Microchipping is a straight-forward, inexpensive and easy method to ensure that if your pet goes missing (or is stolen) there’s a much greater chance that they will be returned to you safe and sound in the future.
With the microchipping of dogs set to become compulsory in April 2016, we give you some information and advice about this simple and highly effective procedure for keeping pets protected.
Which animals can be microchipped?
As of April 2016, it is the law for all dogs in the UK over eight weeks old to be microchipped.
There are lots of pets that can be microchipped, ranging from the more commonly known cats and dogs, to rabbits, horses and even reptiles. If you want to get your pet microchipped, your vet will be able to tell you about the different options available depending on the species, size and condition of your animal.
What is a microchip?
A microchip is just as it sounds – a tiny chip, about the size of a grain of rice. The chip is coated in a material called ‘bio-compatible glass’ which ensures it will not be rejected by the animal or cause any harm. They are made from the same material as that used in human pacemakers.
What information does a microchip hold?
Each microchip contains a unique code which is registered on a national computer database where it can be matched to the owner’s own contact details. Perhaps the most well-known database is PetLog. As such, it is vital that the owner keeps their current contact details up to date.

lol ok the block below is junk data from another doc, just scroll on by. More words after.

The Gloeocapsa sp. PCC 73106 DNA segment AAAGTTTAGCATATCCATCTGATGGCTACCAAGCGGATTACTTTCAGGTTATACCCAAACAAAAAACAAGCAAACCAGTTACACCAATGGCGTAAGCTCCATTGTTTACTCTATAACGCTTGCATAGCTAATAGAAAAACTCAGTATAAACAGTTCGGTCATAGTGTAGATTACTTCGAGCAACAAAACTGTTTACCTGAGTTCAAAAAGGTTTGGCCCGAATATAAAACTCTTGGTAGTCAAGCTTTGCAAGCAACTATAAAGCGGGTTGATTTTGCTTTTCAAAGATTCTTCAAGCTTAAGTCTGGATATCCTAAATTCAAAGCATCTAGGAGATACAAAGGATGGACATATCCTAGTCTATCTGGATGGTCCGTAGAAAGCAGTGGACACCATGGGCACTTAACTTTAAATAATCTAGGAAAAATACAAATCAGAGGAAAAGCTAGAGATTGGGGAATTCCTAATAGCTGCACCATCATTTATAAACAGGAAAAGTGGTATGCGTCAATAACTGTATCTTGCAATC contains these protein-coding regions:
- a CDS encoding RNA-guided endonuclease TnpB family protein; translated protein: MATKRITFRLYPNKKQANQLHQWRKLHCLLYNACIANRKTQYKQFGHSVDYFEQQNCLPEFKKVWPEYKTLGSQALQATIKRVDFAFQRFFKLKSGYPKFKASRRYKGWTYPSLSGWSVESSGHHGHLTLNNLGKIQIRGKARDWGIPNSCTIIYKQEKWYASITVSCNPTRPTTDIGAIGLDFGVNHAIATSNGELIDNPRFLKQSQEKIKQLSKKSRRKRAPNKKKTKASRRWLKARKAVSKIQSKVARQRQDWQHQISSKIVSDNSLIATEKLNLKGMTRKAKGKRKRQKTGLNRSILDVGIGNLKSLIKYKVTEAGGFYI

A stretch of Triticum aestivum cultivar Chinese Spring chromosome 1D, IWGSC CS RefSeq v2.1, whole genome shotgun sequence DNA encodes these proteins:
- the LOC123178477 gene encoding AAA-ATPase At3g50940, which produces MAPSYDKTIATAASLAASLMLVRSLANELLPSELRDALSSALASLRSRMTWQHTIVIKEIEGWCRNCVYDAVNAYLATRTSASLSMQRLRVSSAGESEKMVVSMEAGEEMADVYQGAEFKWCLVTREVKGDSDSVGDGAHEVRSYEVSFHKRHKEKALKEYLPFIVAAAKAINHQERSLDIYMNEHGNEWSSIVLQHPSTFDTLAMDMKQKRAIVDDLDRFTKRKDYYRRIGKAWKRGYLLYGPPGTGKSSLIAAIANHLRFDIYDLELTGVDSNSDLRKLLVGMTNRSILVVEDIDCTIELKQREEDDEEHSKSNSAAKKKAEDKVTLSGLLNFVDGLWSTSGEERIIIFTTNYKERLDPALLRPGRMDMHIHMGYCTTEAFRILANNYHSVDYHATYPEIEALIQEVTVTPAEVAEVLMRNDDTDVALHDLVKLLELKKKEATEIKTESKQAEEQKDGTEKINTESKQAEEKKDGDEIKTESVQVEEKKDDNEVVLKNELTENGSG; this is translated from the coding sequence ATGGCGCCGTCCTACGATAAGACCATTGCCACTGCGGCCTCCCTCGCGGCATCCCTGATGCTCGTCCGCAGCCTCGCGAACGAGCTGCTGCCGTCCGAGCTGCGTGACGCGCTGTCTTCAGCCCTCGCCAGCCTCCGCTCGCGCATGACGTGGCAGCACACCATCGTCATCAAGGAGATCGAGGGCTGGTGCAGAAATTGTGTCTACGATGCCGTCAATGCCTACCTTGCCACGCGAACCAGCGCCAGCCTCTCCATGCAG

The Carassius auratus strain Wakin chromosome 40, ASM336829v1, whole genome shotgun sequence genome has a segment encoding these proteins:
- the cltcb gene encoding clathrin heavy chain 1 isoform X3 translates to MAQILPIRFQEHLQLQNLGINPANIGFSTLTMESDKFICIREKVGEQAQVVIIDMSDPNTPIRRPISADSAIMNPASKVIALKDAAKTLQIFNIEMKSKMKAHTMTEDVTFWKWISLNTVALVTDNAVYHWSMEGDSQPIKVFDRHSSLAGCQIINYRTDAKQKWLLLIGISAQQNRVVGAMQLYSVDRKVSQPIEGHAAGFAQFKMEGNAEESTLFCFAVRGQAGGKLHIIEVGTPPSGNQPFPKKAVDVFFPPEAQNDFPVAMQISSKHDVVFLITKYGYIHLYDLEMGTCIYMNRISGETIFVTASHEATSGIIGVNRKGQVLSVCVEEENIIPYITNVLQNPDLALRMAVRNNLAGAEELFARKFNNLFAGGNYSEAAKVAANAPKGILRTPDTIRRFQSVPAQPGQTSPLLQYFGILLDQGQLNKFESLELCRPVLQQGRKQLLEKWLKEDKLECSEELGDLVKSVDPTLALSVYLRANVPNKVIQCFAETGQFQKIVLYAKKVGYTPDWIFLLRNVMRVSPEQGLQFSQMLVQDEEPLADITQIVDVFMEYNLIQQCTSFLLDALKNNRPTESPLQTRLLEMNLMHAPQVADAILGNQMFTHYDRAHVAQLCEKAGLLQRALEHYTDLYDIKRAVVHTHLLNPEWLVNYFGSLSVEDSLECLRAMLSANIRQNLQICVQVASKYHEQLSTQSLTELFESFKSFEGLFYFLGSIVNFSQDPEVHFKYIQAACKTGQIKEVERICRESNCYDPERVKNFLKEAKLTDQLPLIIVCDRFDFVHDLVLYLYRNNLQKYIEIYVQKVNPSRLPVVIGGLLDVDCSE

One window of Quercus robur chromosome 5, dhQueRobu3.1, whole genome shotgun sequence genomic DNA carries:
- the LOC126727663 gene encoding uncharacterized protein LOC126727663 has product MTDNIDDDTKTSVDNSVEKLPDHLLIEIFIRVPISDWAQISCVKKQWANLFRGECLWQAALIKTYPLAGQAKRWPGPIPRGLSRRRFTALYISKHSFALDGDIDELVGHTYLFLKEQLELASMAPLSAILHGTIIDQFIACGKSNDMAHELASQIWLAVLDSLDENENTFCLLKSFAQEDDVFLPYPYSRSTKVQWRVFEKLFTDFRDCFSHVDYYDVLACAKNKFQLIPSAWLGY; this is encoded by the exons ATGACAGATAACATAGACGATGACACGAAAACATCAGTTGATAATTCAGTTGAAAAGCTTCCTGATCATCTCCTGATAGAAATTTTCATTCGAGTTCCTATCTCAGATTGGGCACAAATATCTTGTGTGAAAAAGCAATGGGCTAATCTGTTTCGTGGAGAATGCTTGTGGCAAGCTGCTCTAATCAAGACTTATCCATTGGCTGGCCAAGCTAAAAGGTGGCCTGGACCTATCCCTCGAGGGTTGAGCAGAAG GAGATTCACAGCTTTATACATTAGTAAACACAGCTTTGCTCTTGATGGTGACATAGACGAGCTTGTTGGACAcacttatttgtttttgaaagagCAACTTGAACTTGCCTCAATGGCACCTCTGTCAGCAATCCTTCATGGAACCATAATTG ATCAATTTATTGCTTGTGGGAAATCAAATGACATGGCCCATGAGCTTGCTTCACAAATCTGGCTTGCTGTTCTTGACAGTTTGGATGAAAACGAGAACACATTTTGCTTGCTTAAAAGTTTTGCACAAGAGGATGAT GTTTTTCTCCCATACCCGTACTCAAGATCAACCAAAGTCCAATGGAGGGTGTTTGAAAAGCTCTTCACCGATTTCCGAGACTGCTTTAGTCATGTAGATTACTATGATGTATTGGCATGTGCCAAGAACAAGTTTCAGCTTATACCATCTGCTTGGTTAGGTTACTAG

How is a microchip implanted into the animal?
The microchip is implanted into the animal with a simple injection. The procedure does not generally require any anaesthetic or stitches. It should leave no scarring and the microchip cannot be removed or tampered with.
Where is the microchip implanted?
With dogs, cats and rabbits, microchips are generally implanted between the shoulder blades. Different species of animals may have microchips implanted in other more suitable places on the body.
Who implants microchips?
Microchips can be implanted by your local vet at a cost of around £20 to £30. A microchipping service may also be offered, sometimes at a reduced rate or even without charge, by local authorities and animal charities.
How are microchips read?
The information on the microchip is read by a handheld scanner.
Why should owners get their pets microchipped?
If an animal is found by an animal charity or local authority they will routinely scan it to see if it has a microchip. If it doesn’t, it’s almost impossible to trace its owner and reunite them. Microchipping your animal means that it is far less likely to be one of the thousands of animals lost in the UK each year that never return home.